THAT’S A MODEST LITTLE NUMBER, ISN’T IT?” author and TV producer Steve Sohmer said with a laugh, giving his bride—Days of Our Lives leading lady Deidre Hall—an admiring but ironic once-over. She was wearing a Nolan Miller gown of pearl-festooned Italian-duchess silk satin. But Sohmer was hardly one to talk of extravagance. It was at his sumptuous, four-bedroom Winter Garden—the entire wing of a condo-ized, 17th-century manor home in Shipton-under-Wychwood, Oxfordshire, 80 miles northwest of London—that the 50-year-old Anglophile was marrying the 44-year-old Hall, known to soapo-philes as psychiatrist Marlena Evans, before 50 guests on New Year’s Eve.
“I always knew he was the love of my life,” says Hall, who, like the groom, was tying the knot for the third time. The couple met over lunch in 1982, when Sohmer was still a top executive with NBC and Hall was six years into her residency as Dr. Evans. “Steve proposed to me a lot,” says Hall, and the two were even briefly engaged. (“It’s difficult to have a relationship where two people are so consumed with ambition,” says Sohmer of their breakup in 1984.) The romance started up again after her two-year marriage to TV executive Michael (21 Jump Street) Dubelko ended in 1989. At that point, though, Sohmer decided that he was too pooped to pop the question: “I said to her, ‘You want to get married, you propose.’ ” And so she did, just before her Halloween birthday, two months past her return to Lives after a four-year absence. The occasion was dinner at L.A.’s Patina restaurant. Hall’s method was a surprise dessert: a miniature wedding cake topped by figures of the pair—Sohmer’s with a cigar in his mouth.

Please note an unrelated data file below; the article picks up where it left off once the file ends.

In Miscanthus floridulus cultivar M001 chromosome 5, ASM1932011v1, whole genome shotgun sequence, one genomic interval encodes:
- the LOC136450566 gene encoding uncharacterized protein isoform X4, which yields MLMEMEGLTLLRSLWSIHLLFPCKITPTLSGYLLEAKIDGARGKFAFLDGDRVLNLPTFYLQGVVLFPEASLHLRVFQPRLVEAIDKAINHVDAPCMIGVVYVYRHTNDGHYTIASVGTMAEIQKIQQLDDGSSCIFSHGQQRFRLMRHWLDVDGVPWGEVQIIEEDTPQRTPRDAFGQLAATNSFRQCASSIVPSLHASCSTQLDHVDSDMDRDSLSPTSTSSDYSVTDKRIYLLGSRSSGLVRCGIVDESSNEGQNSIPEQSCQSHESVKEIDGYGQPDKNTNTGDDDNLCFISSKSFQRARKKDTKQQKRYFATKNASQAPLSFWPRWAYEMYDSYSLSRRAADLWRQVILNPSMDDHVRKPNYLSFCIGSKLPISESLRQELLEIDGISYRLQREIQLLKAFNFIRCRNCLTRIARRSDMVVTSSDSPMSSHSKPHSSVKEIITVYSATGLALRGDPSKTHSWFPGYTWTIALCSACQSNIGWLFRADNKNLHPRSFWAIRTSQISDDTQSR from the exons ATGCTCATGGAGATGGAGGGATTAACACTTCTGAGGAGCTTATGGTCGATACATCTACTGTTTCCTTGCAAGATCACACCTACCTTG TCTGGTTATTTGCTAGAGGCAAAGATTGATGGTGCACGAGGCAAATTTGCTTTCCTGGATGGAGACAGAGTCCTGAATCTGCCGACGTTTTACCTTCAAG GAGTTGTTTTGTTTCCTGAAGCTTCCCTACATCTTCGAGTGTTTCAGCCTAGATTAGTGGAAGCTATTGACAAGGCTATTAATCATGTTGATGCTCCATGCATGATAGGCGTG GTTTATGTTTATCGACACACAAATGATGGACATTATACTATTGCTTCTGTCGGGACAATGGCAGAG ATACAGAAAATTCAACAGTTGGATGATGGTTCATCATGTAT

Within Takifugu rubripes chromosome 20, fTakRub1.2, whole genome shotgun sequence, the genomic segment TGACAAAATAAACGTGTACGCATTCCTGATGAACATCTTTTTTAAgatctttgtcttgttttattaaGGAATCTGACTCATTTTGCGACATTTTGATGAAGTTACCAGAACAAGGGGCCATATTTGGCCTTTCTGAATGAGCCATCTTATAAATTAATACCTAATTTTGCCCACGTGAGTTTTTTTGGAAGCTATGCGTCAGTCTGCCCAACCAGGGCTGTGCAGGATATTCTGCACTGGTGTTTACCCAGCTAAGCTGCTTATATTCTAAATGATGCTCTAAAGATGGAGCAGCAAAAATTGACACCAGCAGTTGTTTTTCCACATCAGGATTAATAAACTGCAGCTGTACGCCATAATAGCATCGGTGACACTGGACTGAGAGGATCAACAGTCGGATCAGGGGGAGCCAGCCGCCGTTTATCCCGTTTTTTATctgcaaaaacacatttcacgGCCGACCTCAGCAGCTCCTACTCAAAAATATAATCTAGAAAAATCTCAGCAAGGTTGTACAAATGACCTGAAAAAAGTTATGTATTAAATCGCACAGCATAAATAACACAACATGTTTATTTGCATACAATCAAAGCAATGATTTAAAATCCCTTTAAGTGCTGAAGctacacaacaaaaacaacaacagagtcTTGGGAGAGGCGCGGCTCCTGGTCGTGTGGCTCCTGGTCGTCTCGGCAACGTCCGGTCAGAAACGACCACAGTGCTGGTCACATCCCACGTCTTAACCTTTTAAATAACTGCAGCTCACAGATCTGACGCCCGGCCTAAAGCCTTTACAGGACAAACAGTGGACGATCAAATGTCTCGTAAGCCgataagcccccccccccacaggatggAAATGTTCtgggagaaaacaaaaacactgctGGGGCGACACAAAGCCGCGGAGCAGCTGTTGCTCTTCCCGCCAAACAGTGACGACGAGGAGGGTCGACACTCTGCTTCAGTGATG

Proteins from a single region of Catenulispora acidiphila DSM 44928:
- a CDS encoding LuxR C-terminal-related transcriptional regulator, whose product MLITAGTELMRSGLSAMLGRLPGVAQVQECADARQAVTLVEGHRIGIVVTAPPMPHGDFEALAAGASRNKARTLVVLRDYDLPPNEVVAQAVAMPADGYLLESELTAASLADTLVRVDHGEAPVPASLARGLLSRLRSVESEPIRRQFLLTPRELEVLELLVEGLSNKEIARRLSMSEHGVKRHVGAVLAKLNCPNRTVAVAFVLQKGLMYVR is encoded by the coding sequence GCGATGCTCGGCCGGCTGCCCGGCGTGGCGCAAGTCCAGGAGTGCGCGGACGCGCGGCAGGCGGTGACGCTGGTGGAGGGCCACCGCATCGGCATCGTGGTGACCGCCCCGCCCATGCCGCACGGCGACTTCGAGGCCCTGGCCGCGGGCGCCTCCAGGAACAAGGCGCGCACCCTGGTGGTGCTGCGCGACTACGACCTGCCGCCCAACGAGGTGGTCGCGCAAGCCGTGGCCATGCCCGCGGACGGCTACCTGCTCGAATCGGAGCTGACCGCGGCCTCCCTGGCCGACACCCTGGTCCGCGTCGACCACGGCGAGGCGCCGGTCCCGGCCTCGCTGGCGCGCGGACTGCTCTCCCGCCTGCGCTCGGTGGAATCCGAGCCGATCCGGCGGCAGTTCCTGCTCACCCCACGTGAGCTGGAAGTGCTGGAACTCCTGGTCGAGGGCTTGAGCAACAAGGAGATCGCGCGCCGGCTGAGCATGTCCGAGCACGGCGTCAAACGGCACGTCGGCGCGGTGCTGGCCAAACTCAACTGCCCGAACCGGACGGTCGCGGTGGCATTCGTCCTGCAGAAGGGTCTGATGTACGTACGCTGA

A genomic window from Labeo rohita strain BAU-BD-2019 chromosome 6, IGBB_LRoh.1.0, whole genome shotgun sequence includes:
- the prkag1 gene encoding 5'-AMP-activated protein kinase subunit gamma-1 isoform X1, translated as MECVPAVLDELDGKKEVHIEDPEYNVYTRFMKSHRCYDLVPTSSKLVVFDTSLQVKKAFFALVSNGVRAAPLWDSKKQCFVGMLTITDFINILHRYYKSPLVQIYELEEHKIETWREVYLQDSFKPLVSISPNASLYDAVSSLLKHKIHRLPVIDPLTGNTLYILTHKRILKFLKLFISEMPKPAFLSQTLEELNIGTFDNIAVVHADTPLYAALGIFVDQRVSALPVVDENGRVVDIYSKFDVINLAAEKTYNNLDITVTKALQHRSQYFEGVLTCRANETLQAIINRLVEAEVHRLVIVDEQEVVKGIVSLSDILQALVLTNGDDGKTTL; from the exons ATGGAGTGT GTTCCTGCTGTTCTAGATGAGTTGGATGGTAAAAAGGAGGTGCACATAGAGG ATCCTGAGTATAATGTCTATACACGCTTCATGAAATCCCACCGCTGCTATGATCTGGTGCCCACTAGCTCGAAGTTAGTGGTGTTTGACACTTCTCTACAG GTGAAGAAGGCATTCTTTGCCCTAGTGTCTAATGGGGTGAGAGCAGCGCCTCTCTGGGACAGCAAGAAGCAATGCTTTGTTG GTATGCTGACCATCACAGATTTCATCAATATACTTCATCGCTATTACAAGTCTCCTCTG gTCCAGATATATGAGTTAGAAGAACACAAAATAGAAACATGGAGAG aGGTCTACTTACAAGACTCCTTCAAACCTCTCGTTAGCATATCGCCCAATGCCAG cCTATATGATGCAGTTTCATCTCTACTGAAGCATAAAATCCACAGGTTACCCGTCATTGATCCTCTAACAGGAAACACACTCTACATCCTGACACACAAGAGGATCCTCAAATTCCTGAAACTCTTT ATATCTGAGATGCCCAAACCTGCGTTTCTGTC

And now forever after. Sohmer, best known for the thriller Favorite Son (he also produced the NBC mini-series), is at work on a new novel; Hall is negotiating spinning off Dr. Evans into her own soap. They plan to buy themselves a house in L.A. (they have homes in Boston and New York City) and start a family. (Sohmer has a 28-year-old daughter, Ilisa, from his first marriage.) Ambition, says Hall, is no longer a problem. “I was saying to Steve, ‘What’s next?’ And he said, ‘Well, I’ve got my golf game, and I’ve got my writing, and I’ve got you. I’ve run out of reams.